The U.S. population is increasingly broken by the social isolation created by corporate-governmental policies. A 2006 American Sociological Review study (”Social Isolation in America: Changes in Core Discussion Networks over Two Decades”) reported that, in 2004, 25 percent of Americans did not have a single confidant. (In 1985, 10 percent of Americans reported not having a single confidant.) Sociologist Robert Putnam, in his 2000 book, Bowling Alone, describes how social connectedness is disappearing in virtually every aspect of U.S. life. For example, there has been a significant decrease in face-to-face contact with neighbors and friends due to suburbanization, commuting, electronic entertainment, time and money pressures and other variables created by governmental-corporate policies. And union activities and other formal or informal ways that people give each other the support necessary to resist oppression have also decreased.

We are also broken by a corporate-government partnership that has rendered most of us out of control when it comes to the basic necessities of life, including our food supply. And we, like many other people in the world, are broken by socializing institutions that alienate us from our basic humanity. A few examples:

Schools and Universities: Do most schools teach young people to be action-oriented — or to be passive? Do most schools teach young people that they can affect their surroundings — or not to bother? Do schools provide examples of democratic institutions — or examples of authoritarian ones?

A long list of school critics from Henry David Thoreau to John Dewey, John Holt, Paul Goodman, Jonathan Kozol, Alfie Kohn, Ivan Illich, and John Taylor Gatto have pointed out that a school is nothing less than a miniature society: what young people experience in schools is the chief means of creating our future society. Schools are routinely places where kids — through fear — learn to comply to authorities for whom they often have no respect, and to regurgitate material they often find meaningless. These are great ways of breaking someone.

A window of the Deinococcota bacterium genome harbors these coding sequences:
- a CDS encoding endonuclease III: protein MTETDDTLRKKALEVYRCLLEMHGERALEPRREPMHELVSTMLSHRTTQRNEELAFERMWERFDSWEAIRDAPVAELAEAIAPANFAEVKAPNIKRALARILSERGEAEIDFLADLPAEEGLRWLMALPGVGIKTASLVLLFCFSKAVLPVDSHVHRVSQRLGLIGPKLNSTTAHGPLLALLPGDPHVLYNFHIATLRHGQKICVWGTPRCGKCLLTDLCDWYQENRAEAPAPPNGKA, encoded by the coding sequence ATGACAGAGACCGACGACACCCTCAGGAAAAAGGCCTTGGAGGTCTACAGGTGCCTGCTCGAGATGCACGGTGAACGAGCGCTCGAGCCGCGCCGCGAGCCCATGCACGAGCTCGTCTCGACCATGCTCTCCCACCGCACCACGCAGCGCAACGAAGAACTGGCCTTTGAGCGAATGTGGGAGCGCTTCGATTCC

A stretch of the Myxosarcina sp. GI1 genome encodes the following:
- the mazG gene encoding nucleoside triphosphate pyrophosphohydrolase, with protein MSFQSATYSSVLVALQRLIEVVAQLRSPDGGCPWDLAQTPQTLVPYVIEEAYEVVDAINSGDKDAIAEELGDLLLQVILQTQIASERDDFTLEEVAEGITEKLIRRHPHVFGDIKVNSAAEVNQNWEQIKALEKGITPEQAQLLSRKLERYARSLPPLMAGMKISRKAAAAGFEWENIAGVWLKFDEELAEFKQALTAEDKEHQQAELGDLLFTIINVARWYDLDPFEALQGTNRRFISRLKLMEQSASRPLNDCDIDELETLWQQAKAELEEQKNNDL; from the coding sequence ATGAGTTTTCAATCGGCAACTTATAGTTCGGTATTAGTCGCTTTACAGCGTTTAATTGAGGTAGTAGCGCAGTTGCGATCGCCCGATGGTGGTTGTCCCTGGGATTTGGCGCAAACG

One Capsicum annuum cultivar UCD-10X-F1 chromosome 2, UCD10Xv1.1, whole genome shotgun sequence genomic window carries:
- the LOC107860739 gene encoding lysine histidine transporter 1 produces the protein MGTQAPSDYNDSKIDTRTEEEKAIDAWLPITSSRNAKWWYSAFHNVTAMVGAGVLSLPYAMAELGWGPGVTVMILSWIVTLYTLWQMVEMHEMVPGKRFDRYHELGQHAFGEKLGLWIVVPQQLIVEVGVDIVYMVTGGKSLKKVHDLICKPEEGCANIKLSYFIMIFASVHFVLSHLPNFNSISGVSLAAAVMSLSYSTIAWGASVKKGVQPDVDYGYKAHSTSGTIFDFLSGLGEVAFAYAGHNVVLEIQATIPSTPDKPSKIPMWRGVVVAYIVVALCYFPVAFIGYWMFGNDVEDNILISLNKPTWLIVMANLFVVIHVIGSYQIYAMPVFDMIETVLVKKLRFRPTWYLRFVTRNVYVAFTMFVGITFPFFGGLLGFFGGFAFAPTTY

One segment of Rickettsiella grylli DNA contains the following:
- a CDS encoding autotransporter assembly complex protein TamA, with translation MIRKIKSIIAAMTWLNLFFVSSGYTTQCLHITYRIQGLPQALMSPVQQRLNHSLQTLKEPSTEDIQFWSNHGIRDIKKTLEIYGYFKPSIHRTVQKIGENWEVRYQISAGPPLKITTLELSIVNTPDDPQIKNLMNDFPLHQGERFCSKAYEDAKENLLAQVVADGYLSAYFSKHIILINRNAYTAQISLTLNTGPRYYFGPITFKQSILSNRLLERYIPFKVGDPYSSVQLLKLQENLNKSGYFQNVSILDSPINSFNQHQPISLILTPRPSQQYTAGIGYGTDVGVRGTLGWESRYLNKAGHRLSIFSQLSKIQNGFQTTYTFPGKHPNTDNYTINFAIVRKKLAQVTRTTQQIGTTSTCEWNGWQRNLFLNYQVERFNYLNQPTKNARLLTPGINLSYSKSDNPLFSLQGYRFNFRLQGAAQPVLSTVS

Today, U.S. colleges and universities have increasingly become places where young people are merely acquiring degree credentials — badges of compliance for corporate employers — in exchange for learning to accept bureaucratic domination and enslaving debt.

Mental Health Institutions: Aldous Huxley predicted today’s pharmaceutical societyl “[I]t seems to me perfectly in the cards,” he said, “that there will be within the next generation or so a pharmacological method of making people love their servitude.”

Today, increasing numbers of people in the U.S. who do not comply with authority are being diagnosed with mental illnesses and medicated with psychiatric drugs that make them less pained about their boredom, resentments, and other negative emotions, thus rendering them more compliant and manageable.

Oppositional defiant disorder (ODD) is an increasingly popular diagnosis for children and teenagers. The official symptoms of ODD include, “often actively defies or refuses to comply with adult requests or rules,” and “often argues with adults.” An even more common reaction to oppressive authorities than the overt defiance of ODD is some type of passive defiance — for example, attention deficit hyperactivity disorder (ADHD). Studies show that virtually all children diagnosed with ADHD will pay attention to activities that they actually enjoy or that they have chosen. In other words, when ADHD-labeled kids are having a good time and in control, the “disease” goes away.